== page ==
To use this as a SS what are some additional tools or things I'll need to get started, I have an idea from reading but look to your input as well. Thanks




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Old 12-05-2011, 12:55 PM
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Oh man that brings back memories, I learned to reload on one of those. It's been upgraded twice to a 550B. It's still my main press and only progressive.

You can't beat a Dillion!

/c
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Old 12-05-2011, 01:00 PM
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I like my RL450. You will not go wrong getting the two upgrades now, while they have the press.

There are a few things missing in the photos. One is the retaining pins for the cartridges. They are brass and go in the small holes on the outside of the ram.

Also, there is an indexing star that needs to be installed. It goes between the bolt and the shell plate. It makes it easier to turn the shell plate.

Looks good though! Having that will be a real blessing! Nothing special needed to use it as a single stage. Just put one case in at a time. Use the setup procedures for your die set and you will be fine. The powder die is a bit of a challenge to set sometimes. It is in that station that you get the bell put on too. Getting that adjusted can be a bit frustrating. Learn the process first.

Go to Lee's website and watch the setup videos for their dies. Should work pretty close for other manufacturer's stuff too.


Let us know if you need help!
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Old 12-05-2011, 02:19 PM
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I noticed the indexing star was missing and no where to be found as shown in your photo. I think the brass pins are in the bag in the photo below? I do have two shell plates, one installed with a number 1 stamped into it and the other in the bag with a 2 stamped on it, why 2 and I think it's called a shell plate, maybe not?

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Old 12-05-2011, 03:18 PM
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The index star is part of the Auto Eject upgrade, it is not standard on the 450.
The powder measure has been upgraded to case activated auto drop, but lacks the failsafe mechanism.

KO
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Old 12-06-2011, 07:12 AM
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The shell plates are designed to grab your cartridges by the rim, aligning them with the dies, and preventing them from tipping during the reloading process. It's a precise fit.

You'll need a shell plate that matches the head of each cartridge you intend to reload. Some are usable for several calibers that share the same case head dimensions (example includes .45ACP and .308win which have the same case head dimensions).

Dillon provides a table on their website that you can use to identify the plates you have, and you can figure out all the calibers that they will work for.

The brass pins are also matched to the shell plates, so that they will provide the correct tolerance for retaining the cartridges as they turn around the press. I'm not familiar with documentation that describes the numbering of the pins, but I'm sure you can figure out which pins go with which shell plate since you have only two plates.

Lou


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I noticed the indexing star was missing and no where to be found as shown in your photo. I think the brass pins are in the bag in the photo below? I do have two shell plates, one installed with a number 1 stamped into it and the other in the bag with a 2 stamped on it, why 2 and I think it's called a shell plate, maybe not?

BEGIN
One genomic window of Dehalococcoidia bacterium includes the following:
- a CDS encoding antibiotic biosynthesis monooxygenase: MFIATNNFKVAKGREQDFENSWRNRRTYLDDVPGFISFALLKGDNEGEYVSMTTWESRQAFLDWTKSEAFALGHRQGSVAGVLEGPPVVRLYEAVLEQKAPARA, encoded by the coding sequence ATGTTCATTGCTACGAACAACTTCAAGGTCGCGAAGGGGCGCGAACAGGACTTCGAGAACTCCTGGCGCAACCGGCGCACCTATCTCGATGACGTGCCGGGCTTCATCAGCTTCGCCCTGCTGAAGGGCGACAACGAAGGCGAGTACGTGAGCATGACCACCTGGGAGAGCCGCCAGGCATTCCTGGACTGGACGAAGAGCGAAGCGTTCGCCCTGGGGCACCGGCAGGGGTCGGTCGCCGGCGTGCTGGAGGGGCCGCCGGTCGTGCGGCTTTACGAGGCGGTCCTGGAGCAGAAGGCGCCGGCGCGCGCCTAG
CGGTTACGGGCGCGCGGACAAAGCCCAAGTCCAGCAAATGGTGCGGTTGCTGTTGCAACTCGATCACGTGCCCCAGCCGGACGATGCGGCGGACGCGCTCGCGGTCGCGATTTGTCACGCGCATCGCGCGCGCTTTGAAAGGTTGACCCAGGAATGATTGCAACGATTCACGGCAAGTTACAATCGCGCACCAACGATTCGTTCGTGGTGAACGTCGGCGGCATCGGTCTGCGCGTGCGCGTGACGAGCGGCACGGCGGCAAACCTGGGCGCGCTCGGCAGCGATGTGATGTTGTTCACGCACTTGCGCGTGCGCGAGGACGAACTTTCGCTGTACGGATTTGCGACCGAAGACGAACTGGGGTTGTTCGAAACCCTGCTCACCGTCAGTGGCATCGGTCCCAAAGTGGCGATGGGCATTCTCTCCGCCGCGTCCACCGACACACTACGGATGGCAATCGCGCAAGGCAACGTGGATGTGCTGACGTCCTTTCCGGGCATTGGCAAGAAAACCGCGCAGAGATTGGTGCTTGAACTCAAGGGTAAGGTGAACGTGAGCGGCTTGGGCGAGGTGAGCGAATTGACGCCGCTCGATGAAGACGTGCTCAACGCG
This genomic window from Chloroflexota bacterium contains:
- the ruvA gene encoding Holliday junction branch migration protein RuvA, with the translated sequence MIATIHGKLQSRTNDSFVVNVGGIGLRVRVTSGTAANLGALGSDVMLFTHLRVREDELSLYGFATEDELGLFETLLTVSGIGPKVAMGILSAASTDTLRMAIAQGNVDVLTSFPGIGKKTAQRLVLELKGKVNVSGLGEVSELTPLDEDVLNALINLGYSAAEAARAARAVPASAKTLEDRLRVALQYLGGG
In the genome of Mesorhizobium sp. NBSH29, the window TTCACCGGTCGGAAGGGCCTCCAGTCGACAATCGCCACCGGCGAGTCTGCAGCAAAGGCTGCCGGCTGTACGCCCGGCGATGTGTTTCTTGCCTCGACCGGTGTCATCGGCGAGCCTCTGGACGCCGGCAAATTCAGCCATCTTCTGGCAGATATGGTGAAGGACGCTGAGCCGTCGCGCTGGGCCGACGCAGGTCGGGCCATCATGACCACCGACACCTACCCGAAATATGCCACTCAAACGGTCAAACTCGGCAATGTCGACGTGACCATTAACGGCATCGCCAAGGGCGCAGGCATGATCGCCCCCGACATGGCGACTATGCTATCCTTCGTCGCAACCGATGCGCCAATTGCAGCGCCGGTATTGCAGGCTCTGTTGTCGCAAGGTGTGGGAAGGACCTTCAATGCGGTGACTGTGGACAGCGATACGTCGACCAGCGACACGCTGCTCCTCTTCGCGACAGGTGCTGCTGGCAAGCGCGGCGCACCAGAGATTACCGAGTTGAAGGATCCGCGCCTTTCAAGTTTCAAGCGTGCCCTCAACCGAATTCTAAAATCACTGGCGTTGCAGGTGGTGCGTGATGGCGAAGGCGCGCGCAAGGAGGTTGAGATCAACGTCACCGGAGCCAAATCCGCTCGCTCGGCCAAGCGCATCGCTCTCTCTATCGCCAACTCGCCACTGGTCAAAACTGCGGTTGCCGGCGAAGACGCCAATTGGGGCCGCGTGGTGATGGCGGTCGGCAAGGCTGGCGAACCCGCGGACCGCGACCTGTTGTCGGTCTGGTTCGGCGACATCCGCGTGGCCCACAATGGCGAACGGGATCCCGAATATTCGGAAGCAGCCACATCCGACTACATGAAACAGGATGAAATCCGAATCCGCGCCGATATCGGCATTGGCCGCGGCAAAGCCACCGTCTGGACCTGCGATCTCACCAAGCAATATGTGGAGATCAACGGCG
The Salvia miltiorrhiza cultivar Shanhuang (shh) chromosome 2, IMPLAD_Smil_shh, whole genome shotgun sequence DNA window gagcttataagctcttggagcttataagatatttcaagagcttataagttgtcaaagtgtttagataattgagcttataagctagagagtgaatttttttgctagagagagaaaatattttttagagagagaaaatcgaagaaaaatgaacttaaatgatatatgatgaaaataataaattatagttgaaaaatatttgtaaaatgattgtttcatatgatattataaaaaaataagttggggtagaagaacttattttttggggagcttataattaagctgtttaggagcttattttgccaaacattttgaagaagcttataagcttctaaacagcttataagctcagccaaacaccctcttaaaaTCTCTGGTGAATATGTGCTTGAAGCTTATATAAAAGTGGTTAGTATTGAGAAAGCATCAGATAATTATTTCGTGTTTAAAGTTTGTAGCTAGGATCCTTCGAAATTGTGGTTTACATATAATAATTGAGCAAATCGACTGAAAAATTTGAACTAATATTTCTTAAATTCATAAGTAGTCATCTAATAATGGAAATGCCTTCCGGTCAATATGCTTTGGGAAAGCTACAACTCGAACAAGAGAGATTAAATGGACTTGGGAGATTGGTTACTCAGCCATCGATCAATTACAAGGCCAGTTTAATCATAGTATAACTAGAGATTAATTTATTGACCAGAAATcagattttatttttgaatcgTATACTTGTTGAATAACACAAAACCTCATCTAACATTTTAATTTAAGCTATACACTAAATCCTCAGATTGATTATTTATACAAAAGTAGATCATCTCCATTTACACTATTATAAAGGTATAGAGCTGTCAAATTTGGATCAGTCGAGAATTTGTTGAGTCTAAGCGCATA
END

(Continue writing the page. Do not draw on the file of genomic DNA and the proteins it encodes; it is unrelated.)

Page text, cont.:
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Old 12-06-2011, 08:47 AM
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As stated above, the 450/550 machines are an excellent way to learn how to reload. Instead of constantly being interrupted changing dies or whatever, you can focus on the mechanics of reloading at each step, moving at your own pace. It's the way I learned and it was great.

I got a single stage later, for free. If I had started with that thing I would have never gone into reloading, what a pain in the butt!

Good luck.
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Old 12-06-2011, 11:04 AM
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I'm missing the manual for the 450. I have been searching for one, but to no avail yet. Does anyone know where I can get one or does someone have it in .pdf format for email?
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Old 12-14-2011, 03:05 PM
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Can you tell me what the failsafe mechanism does? How important is it and can I get the components needed?


Quote:
Originally Posted by ko41 View Post
The index star is part of the Auto Eject upgrade, it is not standard on the 450.
The powder measure has been upgraded to case activated auto drop, but lacks the failsafe mechanism.

KO
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Old 12-14-2011, 03:11 PM
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The failsafe rod is for the powder measure. It makes sure that the slide is pulled all of the way to the rear when the press is opened. When the press is closed, the powder measure slide goes forward and dumps powder. The rod makes sure that the slide is physically pulled back to its starting position so it can get refilled with powder.

Get the manual for the RL550 from the Dillon website. Disregard the stuff about the removable tool head and the other parts you don't have. Basically, setup and running them are exactly the same.

FWIW
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Old 12-14-2011, 03:23 PM
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p.s. If you do download that manual, look at the parts breakdown. # 97000 is the failsafe rod.

Last edited by Skip Sackett; 12-14-2011 at 03:24 PM. Reason: forgot a "0" :D
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Old 12-14-2011, 05:35 PM